The Tomb of Luke the Evangelist

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Excerpt Several years ago an intensive investigation of human remains, purported to be those of St. Luke (author of the Third Gospel and the book of Acts) were undertaken by an international team of over 30 experts from various disciplines, including numismatics (coins), metallography, chemistry, crystallography, and epigraphy (ancient scripts). After nearly ten years of work, the results were announced in worldwide press accounts. The New York Times, in an article entitled “Body of St. Luke Gains Credibility” (Oct. 16, 2001), summarized the results of the research. It was the culmination of efforts initiated by the Bishop of Padua (Italy) and the Catholic Church. Continue reading

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Interestingly, the entire process was put into motion in 1992 by an unexpected request from Hieronymos, the Greek Orthodox Metropolitan of Thebes (Greece), who had traveled to Padua to pray at the purported tomb of St. Luke. Thebes is the traditional burial place of the Evangelist, where an ancient stone sepulchre has lain emptied of its contents for many centuries. The Metropolitan contacted the Bishop about the possibility of transferring relics from St. Luke back to their original resting place. This act, which eventually resulted in a piece of rib closest to the heart being sent, represented an ecumenical gesture of reconciliation between the western Roman Catholic Church and the Eastern Churches. This article, the first of two parts, reviews the circuitous journey of the physical remains and their contemporary scientific analysis.

The Life (and Death) of Luke

According to the early Church historian Eusebius, Luke was a native of Antioch, which is supported by the special attention given to the church of that city in the book of Acts. He was also distinguished from Paul as a Gentile (being not “of the circumcision”). Luke was a physician by trade, and his high level of education is evidenced in the elevated style of Greek found in his writings, which is unequaled by any other New Testament writer. His claim to be writing actual history, his accurate use of ancient titles and names, and his many contacts with extra-biblical historical sources and archaeology have testified to his credibility and fidelity as an eyewitness reporter of the early Church. Several so-called “we passages” in Acts support the notion that he was a companion to Paul in his travels, and further corroborate his claim to being a firsthand witness to the events of which he wrote.

2 Timothy 4:11 also places Luke in the company of Paul—“only Luke is with me”—when the apostle was imprisoned in Rome near the end of his life. Luke is believed to have continued preaching the Gospel after Paul’s passing in the regions of Italy, Galatia, Dalmatia, and Macedon. There is some dispute regarding the circumstances of his death; some say he was martyred, while others aver that he merely “suffered much for the faith,” and lived into old age before dying in Bithynia, located in modern western Turkey.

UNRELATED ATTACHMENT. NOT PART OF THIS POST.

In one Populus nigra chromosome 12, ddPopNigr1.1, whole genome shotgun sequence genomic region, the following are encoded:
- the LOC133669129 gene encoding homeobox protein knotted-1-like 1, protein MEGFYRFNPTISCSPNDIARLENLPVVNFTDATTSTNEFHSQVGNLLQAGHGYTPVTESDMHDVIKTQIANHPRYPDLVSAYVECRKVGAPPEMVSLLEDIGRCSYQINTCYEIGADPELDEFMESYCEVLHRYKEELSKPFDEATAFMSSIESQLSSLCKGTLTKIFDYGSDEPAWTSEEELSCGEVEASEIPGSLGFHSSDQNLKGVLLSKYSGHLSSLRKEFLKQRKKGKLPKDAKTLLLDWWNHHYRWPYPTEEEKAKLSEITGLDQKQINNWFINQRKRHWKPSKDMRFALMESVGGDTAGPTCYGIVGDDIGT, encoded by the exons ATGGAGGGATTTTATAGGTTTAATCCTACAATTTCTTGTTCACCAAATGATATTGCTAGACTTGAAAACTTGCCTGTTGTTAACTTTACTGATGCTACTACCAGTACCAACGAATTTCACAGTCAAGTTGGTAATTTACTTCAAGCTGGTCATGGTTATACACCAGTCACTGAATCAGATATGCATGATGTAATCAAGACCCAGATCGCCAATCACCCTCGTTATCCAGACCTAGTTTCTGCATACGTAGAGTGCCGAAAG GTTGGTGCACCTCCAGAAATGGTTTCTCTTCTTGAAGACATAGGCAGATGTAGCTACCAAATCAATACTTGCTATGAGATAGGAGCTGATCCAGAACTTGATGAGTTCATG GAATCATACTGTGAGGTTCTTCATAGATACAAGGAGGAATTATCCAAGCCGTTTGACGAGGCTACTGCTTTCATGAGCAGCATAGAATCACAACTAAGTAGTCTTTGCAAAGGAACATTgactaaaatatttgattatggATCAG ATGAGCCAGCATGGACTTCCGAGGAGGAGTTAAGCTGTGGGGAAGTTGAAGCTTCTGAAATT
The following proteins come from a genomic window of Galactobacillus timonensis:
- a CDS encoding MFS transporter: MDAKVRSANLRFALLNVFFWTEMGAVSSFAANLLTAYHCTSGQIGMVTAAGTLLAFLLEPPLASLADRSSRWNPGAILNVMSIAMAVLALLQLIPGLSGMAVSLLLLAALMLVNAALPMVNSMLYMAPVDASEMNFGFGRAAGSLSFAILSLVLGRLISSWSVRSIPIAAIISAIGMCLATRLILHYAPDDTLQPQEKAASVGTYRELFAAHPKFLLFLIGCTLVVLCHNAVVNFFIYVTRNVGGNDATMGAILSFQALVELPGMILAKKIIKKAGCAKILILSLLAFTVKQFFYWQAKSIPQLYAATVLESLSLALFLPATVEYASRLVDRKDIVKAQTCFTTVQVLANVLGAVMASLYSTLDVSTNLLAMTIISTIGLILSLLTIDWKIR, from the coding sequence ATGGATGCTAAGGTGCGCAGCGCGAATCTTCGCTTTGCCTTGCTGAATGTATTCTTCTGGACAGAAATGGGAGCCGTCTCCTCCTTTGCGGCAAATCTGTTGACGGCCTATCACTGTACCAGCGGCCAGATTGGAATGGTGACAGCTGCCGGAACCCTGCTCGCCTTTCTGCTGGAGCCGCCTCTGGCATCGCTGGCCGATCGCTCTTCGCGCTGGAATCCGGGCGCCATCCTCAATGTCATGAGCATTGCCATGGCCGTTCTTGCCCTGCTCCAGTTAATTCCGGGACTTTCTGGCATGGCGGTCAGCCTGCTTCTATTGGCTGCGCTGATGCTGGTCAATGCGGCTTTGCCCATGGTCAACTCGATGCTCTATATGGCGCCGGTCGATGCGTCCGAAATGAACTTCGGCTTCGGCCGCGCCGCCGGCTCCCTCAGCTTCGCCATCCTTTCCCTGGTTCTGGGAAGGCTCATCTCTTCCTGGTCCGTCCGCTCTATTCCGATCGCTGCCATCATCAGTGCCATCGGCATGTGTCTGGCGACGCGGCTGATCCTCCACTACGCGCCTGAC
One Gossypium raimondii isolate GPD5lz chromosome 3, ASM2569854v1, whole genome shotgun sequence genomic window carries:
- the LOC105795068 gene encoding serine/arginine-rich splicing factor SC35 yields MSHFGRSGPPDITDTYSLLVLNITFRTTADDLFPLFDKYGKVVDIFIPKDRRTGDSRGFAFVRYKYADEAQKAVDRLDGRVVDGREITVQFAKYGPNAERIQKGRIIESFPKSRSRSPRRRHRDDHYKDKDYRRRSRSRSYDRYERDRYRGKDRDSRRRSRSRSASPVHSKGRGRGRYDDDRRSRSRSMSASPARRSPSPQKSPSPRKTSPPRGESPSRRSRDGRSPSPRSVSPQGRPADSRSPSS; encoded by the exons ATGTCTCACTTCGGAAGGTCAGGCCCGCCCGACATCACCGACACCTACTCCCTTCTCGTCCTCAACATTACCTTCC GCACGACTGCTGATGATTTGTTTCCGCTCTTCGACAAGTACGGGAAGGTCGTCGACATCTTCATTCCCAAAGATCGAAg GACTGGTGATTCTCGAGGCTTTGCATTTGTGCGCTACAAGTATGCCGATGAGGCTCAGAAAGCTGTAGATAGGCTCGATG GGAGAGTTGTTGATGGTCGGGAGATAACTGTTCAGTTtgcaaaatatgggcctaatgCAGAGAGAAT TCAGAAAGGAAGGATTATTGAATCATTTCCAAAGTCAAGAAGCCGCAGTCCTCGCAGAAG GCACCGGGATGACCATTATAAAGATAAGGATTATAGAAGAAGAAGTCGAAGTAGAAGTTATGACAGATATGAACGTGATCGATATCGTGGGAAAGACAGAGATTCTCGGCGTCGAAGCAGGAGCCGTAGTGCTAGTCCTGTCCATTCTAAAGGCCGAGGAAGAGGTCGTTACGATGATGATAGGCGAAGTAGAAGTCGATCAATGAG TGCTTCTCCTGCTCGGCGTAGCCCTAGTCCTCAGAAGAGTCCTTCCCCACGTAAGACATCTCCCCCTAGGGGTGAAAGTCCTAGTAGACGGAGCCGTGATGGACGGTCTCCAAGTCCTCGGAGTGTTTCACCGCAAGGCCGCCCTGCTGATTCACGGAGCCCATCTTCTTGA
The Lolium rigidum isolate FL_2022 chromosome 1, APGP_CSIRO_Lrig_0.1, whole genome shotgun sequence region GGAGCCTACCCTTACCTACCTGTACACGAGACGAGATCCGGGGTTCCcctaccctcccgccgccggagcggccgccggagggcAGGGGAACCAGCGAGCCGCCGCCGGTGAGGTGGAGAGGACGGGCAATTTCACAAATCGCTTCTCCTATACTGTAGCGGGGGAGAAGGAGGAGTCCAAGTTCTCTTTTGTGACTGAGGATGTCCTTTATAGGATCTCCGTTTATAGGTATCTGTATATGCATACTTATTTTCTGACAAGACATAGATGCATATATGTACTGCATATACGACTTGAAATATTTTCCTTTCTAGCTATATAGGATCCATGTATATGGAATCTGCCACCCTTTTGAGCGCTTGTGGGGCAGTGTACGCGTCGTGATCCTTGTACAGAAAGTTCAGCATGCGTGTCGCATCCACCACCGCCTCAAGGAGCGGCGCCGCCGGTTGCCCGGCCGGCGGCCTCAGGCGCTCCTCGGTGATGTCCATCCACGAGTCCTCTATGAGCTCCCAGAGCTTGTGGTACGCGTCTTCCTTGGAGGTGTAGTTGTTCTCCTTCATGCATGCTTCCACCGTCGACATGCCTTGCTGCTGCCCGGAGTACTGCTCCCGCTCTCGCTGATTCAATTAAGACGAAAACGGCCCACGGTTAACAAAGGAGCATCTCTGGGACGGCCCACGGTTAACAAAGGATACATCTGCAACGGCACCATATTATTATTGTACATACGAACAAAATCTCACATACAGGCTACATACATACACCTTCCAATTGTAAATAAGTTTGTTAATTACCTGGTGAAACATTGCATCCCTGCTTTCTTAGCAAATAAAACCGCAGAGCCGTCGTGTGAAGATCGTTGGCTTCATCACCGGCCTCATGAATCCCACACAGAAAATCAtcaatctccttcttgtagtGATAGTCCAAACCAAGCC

The Journey of Luke’s Remains

The Roman Martyrology places Luke in Bithynia at his death. However, Eastern tradition holds that Luke died at the age of 84 in Thebes, Greece early in the second century. Indeed, the city today contains an Attic-style sarcophagus quarried from local stone, empty of the presumed human remains of the Evangelist. Attic-style sepulchres are distinct from those produced in the east (Asia Minor) and the west of Greece, in that they bear a continuous carved frieze-type scene, since they are designed to be displayed either outdoors or in the center of a tomb chamber. Moreover, the roofs of such sarcophagi are usually gabled or arched, like the roofs of houses or temples. These distinctions parallel those in domestic and monumental religious architecture in these respective regions. The construction of such sargophagi began early in the second century, and reached a peak of popularity in the third and fourth centuries.

The subsequent transfer of Luke’s remains to Constantinople is well-documented, having taken place in the year 357 during the reign of the Emperor Constantius. Both Procopius and St. Jerome maintain that his remains were moved, along with those of the apostle St. Andrew, to the Church of the Holy Apostles. This structure, which no longer exists, suffered fire damage and was rebuilt by the Emperor Justinian in 537, at which time he ordered a shrine to be erected around Luke’s tomb. There is some disagreement in the sources about where his remains were taken next. Some state that his relics were transferred for safekeeping during the Iconoclastic (Greek meaning “image breaking”) period, which swept across the Eastern Church in the eighth–ninth century. At this time a priest named Urio fled Constantinople with the relics of St. Luke and St. Matthew and came to Padua, likely because there was a Greek community residing there at the time.